- When the power components are set up, test the heater and adjust the manual settings to your preference.
How To Clean Tankless Water Heater
Mineral build up is inevitable in tankless and storage water heaters alike. Hard water deposits can hinder the functioning of tankless water heaters, and when left unchecked, will cause it to stop working.
You ofcourse don’t want to reach a mineral deposit thick enough to cause your unit to stop working, so cleaning your tankless water heater regularly is good practice to prolong the unit’s life and keep it working optimally. Aim for at least once a year. If you live in an area with hard water, you may need to clean your heater 2 to 3 times a year.
To clean your tankless water heater, you’ll need to flush it. Prepare a 5 gallon bucket, 4 gallons of undiluted white vinegar, a submersible pump and a pair of stainless steel washing machine hoses.
First and foremost, check if you have isolation valves. These valves allow you to shut off a specific portion of your pipeline. Isolation valves are part of a proper installation job and should be there if you had a professional setup your water heater. If you don’t have installation valves, your best option, for safety reasons, is to hire a professional to flush your water heater.
Second, check your units manual and take note of any specific instructions for flushing your unit.
Once you have shut off the isolation valves for the water and power, here’s how to flush a tankless water heater.
Gas Water Heater:
- Disconnect the electrical power to the heater and ensure that there’s no electricity flowing by checking with a non-contact voltage meter.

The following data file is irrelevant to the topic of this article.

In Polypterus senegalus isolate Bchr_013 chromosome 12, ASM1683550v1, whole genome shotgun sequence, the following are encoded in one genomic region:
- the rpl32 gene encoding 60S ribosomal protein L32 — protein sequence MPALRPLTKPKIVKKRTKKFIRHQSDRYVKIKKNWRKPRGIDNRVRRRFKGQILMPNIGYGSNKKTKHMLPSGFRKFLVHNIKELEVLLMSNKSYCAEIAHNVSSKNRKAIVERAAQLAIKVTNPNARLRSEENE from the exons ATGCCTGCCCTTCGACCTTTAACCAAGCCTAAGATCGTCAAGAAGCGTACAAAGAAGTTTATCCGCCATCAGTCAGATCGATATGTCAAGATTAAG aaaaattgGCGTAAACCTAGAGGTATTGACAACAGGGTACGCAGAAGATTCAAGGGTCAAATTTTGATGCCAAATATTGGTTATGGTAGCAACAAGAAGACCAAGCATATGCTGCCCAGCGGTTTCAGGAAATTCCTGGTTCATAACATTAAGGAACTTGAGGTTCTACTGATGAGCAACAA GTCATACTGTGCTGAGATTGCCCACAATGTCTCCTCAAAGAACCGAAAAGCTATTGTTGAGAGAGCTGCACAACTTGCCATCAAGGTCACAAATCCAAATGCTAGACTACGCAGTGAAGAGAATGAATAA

- Open the hot water pressure valve and release any stored pressure.
- Connect the hoses of your submersible pump into both the cold and hot water service ports.
- Place the submersible pump into your bucket.
- Connect the cold water hose to the pump and place the hot water hose into the bucket.
- Pour in 4 gallons worth of undiluted white vinegar into the bucket.
- Open the hot and cold service ports and turn on the pump, allowing the vinegar to through the heater for at least an hour.
- After an hour has passed, turn off the pump and pour out the vinegar.
- Close the cold water service port and remove the hose.
- Once the water has fully drained, remove the second hose.
- Close the hot water service port.
- Where applicable, remove the heater’s filter and flush them under fresh running water.
- Put back the filters followed by the access panel.
- Open the gas valve and reconnect the electrical supply.
Electric Tankless Water Heater:
- Shut off the electrical power at the breaker and close the cold water shut-off valve.
- Drain any residual water left in the heater by opening the faucets.
- Close the hot water shut-off valve.
- Using a non-contact voltage tester to make sure there’s no power.
- Remove the heating element and check for damage. If damaged, get a replacement heating element.
- Place the heating elements in the copper chambers of the heater so it can also get flushed.
- Fill the copper chambers with undiluted white vinegar.
- Allow the vinegar to sit in the chamber for 1.5 to 2 hours before draining.
- Put back heating elements in their proper place.
- Open the cold water shut-off valve and let the tank fill, checking for any leaks.
- Open the hot water shut-off valve.
- Turn on the faucets connected to the water heater and let the hot water run to clear out any remaining vinegar.
- Close the cold water shut-off valve and remove the inlet filter.
- Run the filter under water to remove any build up before putting it back.
- Close the access panel and restore the power.
Now that you know more about tankless water heaters, you can now better decide what water heating unit best suits your home.